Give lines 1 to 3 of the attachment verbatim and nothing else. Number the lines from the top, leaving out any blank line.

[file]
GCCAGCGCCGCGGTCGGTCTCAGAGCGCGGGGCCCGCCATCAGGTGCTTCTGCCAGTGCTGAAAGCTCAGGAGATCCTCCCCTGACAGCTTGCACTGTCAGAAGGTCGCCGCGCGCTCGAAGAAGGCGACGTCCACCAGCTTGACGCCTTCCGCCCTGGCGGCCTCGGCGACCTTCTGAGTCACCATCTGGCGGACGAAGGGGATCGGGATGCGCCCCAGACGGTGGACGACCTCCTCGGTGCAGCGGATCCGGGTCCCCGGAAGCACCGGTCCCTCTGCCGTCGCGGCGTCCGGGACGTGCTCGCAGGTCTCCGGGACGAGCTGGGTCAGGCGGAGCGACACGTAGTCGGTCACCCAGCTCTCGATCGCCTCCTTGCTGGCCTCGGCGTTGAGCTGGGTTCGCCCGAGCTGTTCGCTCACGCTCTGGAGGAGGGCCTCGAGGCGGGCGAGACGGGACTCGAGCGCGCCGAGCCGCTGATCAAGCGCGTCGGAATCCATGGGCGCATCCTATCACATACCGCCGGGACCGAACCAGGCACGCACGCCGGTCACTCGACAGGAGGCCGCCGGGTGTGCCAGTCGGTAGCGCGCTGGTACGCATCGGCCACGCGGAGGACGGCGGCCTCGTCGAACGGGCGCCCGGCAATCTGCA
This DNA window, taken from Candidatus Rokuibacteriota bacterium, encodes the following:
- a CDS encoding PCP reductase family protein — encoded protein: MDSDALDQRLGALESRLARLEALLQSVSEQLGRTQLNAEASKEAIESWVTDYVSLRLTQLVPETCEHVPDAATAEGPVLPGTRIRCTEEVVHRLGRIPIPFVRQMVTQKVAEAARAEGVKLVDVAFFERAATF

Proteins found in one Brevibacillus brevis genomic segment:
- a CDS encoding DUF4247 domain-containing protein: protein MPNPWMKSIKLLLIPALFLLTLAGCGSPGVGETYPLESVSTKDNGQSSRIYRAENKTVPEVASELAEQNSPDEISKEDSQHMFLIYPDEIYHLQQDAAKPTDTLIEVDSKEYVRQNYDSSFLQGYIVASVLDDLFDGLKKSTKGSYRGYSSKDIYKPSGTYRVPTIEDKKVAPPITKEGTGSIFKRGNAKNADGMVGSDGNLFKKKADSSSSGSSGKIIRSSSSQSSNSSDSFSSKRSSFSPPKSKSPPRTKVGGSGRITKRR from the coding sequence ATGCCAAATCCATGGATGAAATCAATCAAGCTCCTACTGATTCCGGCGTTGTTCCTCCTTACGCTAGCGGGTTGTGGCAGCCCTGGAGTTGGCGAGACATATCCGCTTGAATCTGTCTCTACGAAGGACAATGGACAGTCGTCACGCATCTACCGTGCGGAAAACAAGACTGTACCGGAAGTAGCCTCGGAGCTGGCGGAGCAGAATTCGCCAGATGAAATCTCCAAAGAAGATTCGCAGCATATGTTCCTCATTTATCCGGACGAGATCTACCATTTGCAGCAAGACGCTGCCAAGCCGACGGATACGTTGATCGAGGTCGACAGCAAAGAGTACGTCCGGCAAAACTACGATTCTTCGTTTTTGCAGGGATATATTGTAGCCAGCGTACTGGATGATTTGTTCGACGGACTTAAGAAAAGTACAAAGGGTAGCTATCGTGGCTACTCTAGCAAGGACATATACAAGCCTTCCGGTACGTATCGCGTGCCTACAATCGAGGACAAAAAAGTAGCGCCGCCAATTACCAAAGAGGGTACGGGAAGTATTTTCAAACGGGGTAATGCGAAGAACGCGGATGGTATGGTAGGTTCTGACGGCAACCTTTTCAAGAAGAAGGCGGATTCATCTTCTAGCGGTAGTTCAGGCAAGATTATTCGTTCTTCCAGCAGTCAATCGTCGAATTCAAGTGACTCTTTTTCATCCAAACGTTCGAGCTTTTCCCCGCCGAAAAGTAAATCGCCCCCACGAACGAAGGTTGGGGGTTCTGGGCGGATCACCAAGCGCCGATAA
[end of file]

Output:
GCCAGCGCCGCGGTCGGTCTCAGAGCGCGGGGCCCGCCATCAGGTGCTTCTGCCAGTGCTGAAAGCTCAGGAGATCCTCCCCTGACAGCTTGCACTGTCAGAAGGTCGCCGCGCGCTCGAAGAAGGCGACGTCCACCAGCTTGACGCCTTCCGCCCTGGCGGCCTCGGCGACCTTCTGAGTCACCATCTGGCGGACGAAGGGGATCGGGATGCGCCCCAGACGGTGGACGACCTCCTCGGTGCAGCGGATCCGGGTCCCCGGAAGCACCGGTCCCTCTGCCGTCGCGGCGTCCGGGACGTGCTCGCAGGTCTCCGGGACGAGCTGGGTCAGGCGGAGCGACACGTAGTCGGTCACCCAGCTCTCGATCGCCTCCTTGCTGGCCTCGGCGTTGAGCTGGGTTCGCCCGAGCTGTTCGCTCACGCTCTGGAGGAGGGCCTCGAGGCGGGCGAGACGGGACTCGAGCGCGCCGAGCCGCTGATCAAGCGCGTCGGAATCCATGGGCGCATCCTATCACATACCGCCGGGACCGAACCAGGCACGCACGCCGGTCACTCGACAGGAGGCCGCCGGGTGTGCCAGTCGGTAGCGCGCTGGTACGCATCGGCCACGCGGAGGACGGCGGCCTCGTCGAACGGGCGCCCGGCAATCTGCA
This DNA window, taken from Candidatus Rokuibacteriota bacterium, encodes the following:
- a CDS encoding PCP reductase family protein — encoded protein: MDSDALDQRLGALESRLARLEALLQSVSEQLGRTQLNAEASKEAIESWVTDYVSLRLTQLVPETCEHVPDAATAEGPVLPGTRIRCTEEVVHRLGRIPIPFVRQMVTQKVAEAARAEGVKLVDVAFFERAATF